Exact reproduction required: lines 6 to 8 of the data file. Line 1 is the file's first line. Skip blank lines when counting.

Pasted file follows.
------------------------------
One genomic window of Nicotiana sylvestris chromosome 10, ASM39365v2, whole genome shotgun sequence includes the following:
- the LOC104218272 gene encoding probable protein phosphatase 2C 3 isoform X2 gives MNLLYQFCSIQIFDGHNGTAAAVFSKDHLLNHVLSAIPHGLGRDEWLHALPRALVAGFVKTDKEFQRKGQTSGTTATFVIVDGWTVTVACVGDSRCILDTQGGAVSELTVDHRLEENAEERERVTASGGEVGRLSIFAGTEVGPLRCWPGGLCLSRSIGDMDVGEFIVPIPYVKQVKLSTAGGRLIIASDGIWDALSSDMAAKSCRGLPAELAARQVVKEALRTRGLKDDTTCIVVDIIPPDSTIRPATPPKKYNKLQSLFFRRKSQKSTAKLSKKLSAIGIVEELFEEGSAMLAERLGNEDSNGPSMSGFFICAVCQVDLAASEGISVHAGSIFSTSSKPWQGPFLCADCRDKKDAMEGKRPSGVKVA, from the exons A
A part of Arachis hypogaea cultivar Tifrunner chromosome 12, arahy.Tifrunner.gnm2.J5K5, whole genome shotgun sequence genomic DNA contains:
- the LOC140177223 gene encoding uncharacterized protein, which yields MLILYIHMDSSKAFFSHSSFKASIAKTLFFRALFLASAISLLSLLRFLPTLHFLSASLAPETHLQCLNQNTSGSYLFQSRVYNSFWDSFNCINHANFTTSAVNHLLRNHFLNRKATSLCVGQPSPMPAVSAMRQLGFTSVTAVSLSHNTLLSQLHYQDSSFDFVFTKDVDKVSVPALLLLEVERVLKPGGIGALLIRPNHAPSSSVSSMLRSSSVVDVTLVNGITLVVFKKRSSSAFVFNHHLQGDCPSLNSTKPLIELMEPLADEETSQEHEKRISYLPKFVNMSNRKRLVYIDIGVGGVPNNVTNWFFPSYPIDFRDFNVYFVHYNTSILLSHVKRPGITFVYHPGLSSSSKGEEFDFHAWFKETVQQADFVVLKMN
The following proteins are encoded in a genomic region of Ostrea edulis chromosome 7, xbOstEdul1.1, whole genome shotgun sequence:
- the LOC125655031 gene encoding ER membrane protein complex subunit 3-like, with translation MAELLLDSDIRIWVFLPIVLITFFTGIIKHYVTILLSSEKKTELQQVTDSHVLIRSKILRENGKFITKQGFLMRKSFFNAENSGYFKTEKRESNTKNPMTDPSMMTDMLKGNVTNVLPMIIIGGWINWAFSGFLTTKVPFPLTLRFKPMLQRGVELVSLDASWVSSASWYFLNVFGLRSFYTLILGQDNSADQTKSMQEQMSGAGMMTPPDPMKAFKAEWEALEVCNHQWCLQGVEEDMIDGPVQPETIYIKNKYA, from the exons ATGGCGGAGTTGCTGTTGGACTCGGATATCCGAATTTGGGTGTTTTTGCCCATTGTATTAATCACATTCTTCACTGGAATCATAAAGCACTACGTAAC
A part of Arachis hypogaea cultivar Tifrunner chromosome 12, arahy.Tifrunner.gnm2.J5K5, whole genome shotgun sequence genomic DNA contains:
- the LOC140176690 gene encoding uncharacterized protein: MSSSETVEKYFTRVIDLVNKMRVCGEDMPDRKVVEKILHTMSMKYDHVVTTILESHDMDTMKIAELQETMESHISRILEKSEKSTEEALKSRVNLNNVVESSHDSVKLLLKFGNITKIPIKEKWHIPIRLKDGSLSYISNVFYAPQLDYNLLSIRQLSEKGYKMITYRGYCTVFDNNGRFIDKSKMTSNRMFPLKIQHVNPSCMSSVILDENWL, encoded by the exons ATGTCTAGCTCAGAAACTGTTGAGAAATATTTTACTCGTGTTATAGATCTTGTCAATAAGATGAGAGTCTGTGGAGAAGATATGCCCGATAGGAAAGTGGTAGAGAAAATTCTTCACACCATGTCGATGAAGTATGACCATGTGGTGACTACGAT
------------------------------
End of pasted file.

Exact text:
- the LOC125655031 gene encoding ER membrane protein complex subunit 3-like, with translation MAELLLDSDIRIWVFLPIVLITFFTGIIKHYVTILLSSEKKTELQQVTDSHVLIRSKILRENGKFITKQGFLMRKSFFNAENSGYFKTEKRESNTKNPMTDPSMMTDMLKGNVTNVLPMIIIGGWINWAFSGFLTTKVPFPLTLRFKPMLQRGVELVSLDASWVSSASWYFLNVFGLRSFYTLILGQDNSADQTKSMQEQMSGAGMMTPPDPMKAFKAEWEALEVCNHQWCLQGVEEDMIDGPVQPETIYIKNKYA, from the exons ATGGCGGAGTTGCTGTTGGACTCGGATATCCGAATTTGGGTGTTTTTGCCCATTGTATTAATCACATTCTTCACTGGAATCATAAAGCACTACGTAAC
A part of Arachis hypogaea cultivar Tifrunner chromosome 12, arahy.Tifrunner.gnm2.J5K5, whole genome shotgun sequence genomic DNA contains:
- the LOC140176690 gene encoding uncharacterized protein: MSSSETVEKYFTRVIDLVNKMRVCGEDMPDRKVVEKILHTMSMKYDHVVTTILESHDMDTMKIAELQETMESHISRILEKSEKSTEEALKSRVNLNNVVESSHDSVKLLLKFGNITKIPIKEKWHIPIRLKDGSLSYISNVFYAPQLDYNLLSIRQLSEKGYKMITYRGYCTVFDNNGRFIDKSKMTSNRMFPLKIQHVNPSCMSSVILDENWL, encoded by the exons ATGTCTAGCTCAGAAACTGTTGAGAAATATTTTACTCGTGTTATAGATCTTGTCAATAAGATGAGAGTCTGTGGAGAAGATATGCCCGATAGGAAAGTGGTAGAGAAAATTCTTCACACCATGTCGATGAAGTATGACCATGTGGTGACTACGAT